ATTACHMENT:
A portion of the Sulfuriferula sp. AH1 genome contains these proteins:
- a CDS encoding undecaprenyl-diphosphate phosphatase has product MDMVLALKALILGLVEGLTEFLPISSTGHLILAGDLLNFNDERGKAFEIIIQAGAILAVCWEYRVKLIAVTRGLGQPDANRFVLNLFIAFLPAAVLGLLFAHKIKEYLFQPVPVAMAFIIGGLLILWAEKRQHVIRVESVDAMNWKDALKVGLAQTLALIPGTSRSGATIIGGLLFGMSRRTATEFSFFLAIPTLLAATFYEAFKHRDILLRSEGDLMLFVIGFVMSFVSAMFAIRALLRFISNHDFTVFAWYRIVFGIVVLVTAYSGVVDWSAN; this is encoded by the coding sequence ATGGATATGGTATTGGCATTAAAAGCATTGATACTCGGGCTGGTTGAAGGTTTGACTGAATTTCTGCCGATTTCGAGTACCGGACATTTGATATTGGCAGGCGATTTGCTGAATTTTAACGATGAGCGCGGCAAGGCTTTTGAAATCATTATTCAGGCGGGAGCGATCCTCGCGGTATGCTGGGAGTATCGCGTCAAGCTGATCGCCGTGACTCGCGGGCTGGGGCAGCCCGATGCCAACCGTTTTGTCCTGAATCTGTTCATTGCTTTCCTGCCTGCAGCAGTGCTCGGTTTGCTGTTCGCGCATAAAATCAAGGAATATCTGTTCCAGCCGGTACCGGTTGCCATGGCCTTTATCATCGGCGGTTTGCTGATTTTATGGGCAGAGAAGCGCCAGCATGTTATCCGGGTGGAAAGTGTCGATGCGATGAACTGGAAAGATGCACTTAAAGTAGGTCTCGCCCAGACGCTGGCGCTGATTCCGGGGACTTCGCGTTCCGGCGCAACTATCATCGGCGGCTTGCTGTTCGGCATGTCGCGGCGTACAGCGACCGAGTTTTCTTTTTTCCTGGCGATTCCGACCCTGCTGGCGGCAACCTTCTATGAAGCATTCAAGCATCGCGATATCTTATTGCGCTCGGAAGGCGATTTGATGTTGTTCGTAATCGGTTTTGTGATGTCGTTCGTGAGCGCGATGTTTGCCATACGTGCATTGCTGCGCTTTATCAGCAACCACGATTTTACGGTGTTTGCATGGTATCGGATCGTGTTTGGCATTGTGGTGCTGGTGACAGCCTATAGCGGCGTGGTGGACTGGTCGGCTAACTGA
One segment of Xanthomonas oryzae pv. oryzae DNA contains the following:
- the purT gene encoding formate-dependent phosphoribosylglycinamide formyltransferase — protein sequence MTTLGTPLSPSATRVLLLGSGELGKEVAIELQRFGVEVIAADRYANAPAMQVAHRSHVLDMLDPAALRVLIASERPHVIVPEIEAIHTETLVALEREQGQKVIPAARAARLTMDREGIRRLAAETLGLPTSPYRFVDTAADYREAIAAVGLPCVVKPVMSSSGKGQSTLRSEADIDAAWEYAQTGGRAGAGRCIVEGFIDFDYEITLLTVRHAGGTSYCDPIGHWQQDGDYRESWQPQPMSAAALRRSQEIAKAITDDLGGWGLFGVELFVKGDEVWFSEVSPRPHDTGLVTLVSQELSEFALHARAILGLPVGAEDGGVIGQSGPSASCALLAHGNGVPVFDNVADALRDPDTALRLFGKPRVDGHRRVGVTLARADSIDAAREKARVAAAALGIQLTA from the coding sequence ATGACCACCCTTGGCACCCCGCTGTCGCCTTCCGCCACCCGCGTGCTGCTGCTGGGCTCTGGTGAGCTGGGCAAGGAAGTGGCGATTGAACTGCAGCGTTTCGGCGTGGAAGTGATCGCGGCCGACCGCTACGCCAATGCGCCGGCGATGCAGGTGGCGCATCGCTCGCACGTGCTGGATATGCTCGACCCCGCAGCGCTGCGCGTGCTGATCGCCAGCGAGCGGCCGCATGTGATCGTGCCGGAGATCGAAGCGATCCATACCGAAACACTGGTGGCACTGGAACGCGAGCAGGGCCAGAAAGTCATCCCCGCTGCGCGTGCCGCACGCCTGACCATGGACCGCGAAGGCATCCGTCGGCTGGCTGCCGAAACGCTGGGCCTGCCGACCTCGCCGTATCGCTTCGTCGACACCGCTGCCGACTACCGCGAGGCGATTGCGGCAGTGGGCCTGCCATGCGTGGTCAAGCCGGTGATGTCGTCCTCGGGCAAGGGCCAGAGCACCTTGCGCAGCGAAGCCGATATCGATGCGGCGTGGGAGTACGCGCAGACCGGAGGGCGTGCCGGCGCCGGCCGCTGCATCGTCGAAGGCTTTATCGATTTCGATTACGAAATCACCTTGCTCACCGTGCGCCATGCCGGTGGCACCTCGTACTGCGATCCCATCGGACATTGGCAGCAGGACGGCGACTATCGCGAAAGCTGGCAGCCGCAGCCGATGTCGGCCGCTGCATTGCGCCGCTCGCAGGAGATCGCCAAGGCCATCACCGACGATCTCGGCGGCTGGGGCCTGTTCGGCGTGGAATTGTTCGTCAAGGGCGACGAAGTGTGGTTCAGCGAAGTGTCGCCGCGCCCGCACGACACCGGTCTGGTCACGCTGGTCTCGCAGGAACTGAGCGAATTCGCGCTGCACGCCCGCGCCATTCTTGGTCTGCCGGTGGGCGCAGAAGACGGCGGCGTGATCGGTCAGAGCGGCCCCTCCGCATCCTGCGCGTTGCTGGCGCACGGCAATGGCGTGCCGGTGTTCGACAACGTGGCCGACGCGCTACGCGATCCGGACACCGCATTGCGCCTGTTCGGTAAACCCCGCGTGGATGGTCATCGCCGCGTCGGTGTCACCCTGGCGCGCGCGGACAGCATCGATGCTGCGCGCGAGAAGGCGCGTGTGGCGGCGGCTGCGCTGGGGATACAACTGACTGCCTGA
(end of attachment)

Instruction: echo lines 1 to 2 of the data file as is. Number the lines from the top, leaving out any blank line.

A portion of the Sulfuriferula sp. AH1 genome contains these proteins:
- a CDS encoding undecaprenyl-diphosphate phosphatase has product MDMVLALKALILGLVEGLTEFLPISSTGHLILAGDLLNFNDERGKAFEIIIQAGAILAVCWEYRVKLIAVTRGLGQPDANRFVLNLFIAFLPAAVLGLLFAHKIKEYLFQPVPVAMAFIIGGLLILWAEKRQHVIRVESVDAMNWKDALKVGLAQTLALIPGTSRSGATIIGGLLFGMSRRTATEFSFFLAIPTLLAATFYEAFKHRDILLRSEGDLMLFVIGFVMSFVSAMFAIRALLRFISNHDFTVFAWYRIVFGIVVLVTAYSGVVDWSAN; this is encoded by the coding sequence ATGGATATGGTATTGGCATTAAAAGCATTGATACTCGGGCTGGTTGAAGGTTTGACTGAATTTCTGCCGATTTCGAGTACCGGACATTTGATATTGGCAGGCGATTTGCTGAATTTTAACGATGAGCGCGGCAAGGCTTTTGAAATCATTATTCAGGCGGGAGCGATCCTCGCGGTATGCTGGGAGTATCGCGTCAAGCTGATCGCCGTGACTCGCGGGCTGGGGCAGCCCGATGCCAACCGTTTTGTCCTGAATCTGTTCATTGCTTTCCTGCCTGCAGCAGTGCTCGGTTTGCTGTTCGCGCATAAAATCAAGGAATATCTGTTCCAGCCGGTACCGGTTGCCATGGCCTTTATCATCGGCGGTTTGCTGATTTTATGGGCAGAGAAGCGCCAGCATGTTATCCGGGTGGAAAGTGTCGATGCGATGAACTGGAAAGATGCACTTAAAGTAGGTCTCGCCCAGACGCTGGCGCTGATTCCGGGGACTTCGCGTTCCGGCGCAACTATCATCGGCGGCTTGCTGTTCGGCATGTCGCGGCGTACAGCGACCGAGTTTTCTTTTTTCCTGGCGATTCCGACCCTGCTGGCGGCAACCTTCTATGAAGCATTCAAGCATCGCGATATCTTATTGCGCTCGGAAGGCGATTTGATGTTGTTCGTAATCGGTTTTGTGATGTCGTTCGTGAGCGCGATGTTTGCCATACGTGCATTGCTGCGCTTTATCAGCAACCACGATTTTACGGTGTTTGCATGGTATCGGATCGTGTTTGGCATTGTGGTGCTGGTGACAGCCTATAGCGGCGTGGTGGACTGGTCGGCTAACTGA